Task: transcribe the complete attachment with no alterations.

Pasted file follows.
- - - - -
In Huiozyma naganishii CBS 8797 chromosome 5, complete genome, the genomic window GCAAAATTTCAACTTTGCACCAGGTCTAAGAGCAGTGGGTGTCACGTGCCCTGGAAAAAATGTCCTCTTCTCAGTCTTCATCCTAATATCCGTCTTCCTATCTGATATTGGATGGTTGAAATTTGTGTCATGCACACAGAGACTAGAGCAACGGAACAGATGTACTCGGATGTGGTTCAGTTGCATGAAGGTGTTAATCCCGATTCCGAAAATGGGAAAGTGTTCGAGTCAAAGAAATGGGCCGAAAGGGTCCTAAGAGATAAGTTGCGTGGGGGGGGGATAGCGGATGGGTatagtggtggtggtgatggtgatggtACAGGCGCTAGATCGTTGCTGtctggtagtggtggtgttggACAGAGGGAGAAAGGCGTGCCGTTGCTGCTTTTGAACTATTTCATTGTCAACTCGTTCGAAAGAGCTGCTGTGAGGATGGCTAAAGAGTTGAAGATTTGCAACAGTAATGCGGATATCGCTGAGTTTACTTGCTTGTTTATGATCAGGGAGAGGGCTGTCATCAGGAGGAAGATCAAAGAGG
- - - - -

In Huiozyma naganishii CBS 8797 chromosome 5, complete genome, the genomic window GCAAAATTTCAACTTTGCACCAGGTCTAAGAGCAGTGGGTGTCACGTGCCCTGGAAAAAATGTCCTCTTCTCAGTCTTCATCCTAATATCCGTCTTCCTATCTGATATTGGATGGTTGAAATTTGTGTCATGCACACAGAGACTAGAGCAACGGAACAGATGTACTCGGATGTGGTTCAGTTGCATGAAGGTGTTAATCCCGATTCCGAAAATGGGAAAGTGTTCGAGTCAAAGAAATGGGCCGAAAGGGTCCTAAGAGATAAGTTGCGTGGGGGGGGGATAGCGGATGGGTatagtggtggtggtgatggtgatggtACAGGCGCTAGATCGTTGCTGtctggtagtggtggtgttggACAGAGGGAGAAAGGCGTGCCGTTGCTGCTTTTGAACTATTTCATTGTCAACTCGTTCGAAAGAGCTGCTGTGAGGATGGCTAAAGAGTTGAAGATTTGCAACAGTAATGCGGATATCGCTGAGTTTACTTGCTTGTTTATGATCAGGGAGAGGGCTGTCATCAGGAGGAAGATCAAAGAGG